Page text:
Sailing: Passion and dedication that put MacArthur among sailing's all-time greats

She succeeds by grinding problems to death and already has another record in sight, says Stuart Alexander

Dame Ellen MacArthur yesterday won it all. She has conquered the oceans, conquered the beast of a boat that carried her through them, conquered the demons that could have forced others to give up, and set a stunning record for sailing solo round the world.

Dame Ellen MacArthur yesterday won it all. She has conquered the oceans, conquered the beast of a boat that carried her through them, conquered the demons that could have forced others to give up, and set a stunning record for sailing solo round the world.

She secured a place not only in national and international maritime history, but also in sports history and in the hearts of millions of ordinary people, many of whom would never dream of setting foot on a boat.

The second sailing dame - Naomi James was similarly honoured for being the first woman to sail solo round the world in 1978 - has done more than dream and this is not the achievement of a laid-back dreamer. While she could at last indulge in triumphal exuberance on a crowded dockside in Falmouth yesterday, the 71 days 14hrs 18min 33sec she was on watch had made the sort of demands of both mind and body that few could tackle.

Sir Robin Knox-Johnston was the first sailor to complete the voyage, in 1969 in what he describes as "the bi-plane era" of technology. MacArthur, meanwhile, has completed the journey in a space-age piece of technology which has set the sailing world on fire.

The pathfinders who went before, including Sir Francis Chichester, may not have had constant communications, satellite navigation and non-stop weather information to pick the best tactical route, but nor did they have such a wild piece of kit to control or the pressure of a clock constantly ticking. Making B&Q go fast was easy. Driving it on the edge of control in the dead of night through storms and ice fields knowing your life was on the line - and the record was on the line if you backed off - was nerve-racking.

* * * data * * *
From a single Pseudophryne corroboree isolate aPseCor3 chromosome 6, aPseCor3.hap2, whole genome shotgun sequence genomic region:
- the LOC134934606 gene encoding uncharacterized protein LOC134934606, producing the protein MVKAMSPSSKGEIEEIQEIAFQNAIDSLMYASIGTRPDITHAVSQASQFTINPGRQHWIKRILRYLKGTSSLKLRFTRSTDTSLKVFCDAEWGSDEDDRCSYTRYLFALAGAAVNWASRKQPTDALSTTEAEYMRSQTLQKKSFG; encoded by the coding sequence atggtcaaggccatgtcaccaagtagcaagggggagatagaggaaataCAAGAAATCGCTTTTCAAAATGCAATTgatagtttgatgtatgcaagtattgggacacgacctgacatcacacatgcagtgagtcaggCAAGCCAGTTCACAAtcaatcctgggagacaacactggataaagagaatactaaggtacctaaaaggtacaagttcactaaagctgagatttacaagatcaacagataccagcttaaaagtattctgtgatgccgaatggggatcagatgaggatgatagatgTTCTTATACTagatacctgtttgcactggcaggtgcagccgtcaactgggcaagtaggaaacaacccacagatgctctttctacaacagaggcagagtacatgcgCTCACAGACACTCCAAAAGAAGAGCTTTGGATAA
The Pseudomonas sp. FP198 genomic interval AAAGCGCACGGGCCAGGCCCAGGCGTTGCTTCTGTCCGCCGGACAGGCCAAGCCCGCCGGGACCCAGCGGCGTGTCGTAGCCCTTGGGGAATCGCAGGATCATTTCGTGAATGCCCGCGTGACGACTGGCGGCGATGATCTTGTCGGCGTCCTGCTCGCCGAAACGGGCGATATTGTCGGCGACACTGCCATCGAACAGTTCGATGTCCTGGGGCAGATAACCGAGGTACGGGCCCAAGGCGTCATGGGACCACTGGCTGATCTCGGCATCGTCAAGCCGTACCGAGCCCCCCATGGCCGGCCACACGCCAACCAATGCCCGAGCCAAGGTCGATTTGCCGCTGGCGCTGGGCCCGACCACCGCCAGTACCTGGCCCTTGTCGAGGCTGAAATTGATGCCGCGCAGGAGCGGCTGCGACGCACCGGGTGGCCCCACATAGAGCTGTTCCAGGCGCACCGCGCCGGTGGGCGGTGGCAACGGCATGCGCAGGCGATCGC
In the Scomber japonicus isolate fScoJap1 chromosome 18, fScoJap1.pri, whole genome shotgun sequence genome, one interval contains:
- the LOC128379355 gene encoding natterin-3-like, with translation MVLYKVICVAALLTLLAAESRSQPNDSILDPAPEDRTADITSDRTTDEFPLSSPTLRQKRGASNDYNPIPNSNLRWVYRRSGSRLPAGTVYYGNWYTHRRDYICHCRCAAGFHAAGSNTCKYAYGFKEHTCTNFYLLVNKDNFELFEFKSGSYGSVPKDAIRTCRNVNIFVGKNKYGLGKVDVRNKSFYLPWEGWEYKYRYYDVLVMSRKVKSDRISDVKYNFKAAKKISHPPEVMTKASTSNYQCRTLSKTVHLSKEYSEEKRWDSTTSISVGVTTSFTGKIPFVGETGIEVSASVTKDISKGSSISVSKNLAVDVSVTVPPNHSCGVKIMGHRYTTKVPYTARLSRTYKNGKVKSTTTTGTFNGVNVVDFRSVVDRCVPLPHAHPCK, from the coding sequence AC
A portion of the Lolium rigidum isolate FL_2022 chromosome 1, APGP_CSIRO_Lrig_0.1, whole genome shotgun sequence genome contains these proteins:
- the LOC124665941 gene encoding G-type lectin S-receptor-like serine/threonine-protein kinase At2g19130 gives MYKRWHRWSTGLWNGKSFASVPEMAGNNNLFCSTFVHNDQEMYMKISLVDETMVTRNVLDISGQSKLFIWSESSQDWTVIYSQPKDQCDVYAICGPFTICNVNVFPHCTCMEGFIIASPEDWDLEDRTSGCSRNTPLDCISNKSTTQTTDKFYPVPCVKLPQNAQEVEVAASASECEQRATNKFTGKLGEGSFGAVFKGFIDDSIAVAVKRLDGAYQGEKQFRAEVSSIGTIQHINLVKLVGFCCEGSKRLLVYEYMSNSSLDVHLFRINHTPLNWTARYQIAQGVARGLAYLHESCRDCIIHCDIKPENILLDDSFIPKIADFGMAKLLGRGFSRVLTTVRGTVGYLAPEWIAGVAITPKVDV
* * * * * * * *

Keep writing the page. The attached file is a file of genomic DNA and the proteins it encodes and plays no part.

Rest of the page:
What marks MacArthur out from those pioneering nautical knights is the passion to succeed and hunger to win. Is she the greatest British sailor of all time? Probably not. There are some outrageously-gifted people in sailing, though the majority of them are specialists in short-course racing.

MacArthur has had to work at it. She has sent herself to every kind of school to hone up on skills which may not have come naturally. If she needed to learn about weather, she found a teacher. If she wanted to learn about preparation and maintenance, she worked among the professionals, learning French for good measure along the way. Even so, she could not take on a top Olympic fleet and win. She is, above all, a marathon runner. Coming from a small gentlemanly school, so were Chichester and Knox-Johnston, and they were both, also, highly competitive.

MacArthur beats the pair of them and has enjoyed creating success not because she lacks talent, but because she just grinds every problem to death. She's just one of those people who is determined to make things happen, has made sure, as top Formula One drivers do, that she has the right team around her and, when the occasion demands, can curse as well as she can cry.

What has not changed in those 36 years between Sir Robin taking 313 days and Dame Ellen's 71 is the mental approach needed. "You have to have that determination," said Sir Robin yesterday. MacArthur has that, plus resourcefulness and an inner stubbornness to be found in many of the world's top achievers, plus that other essential ingredient: a little luck.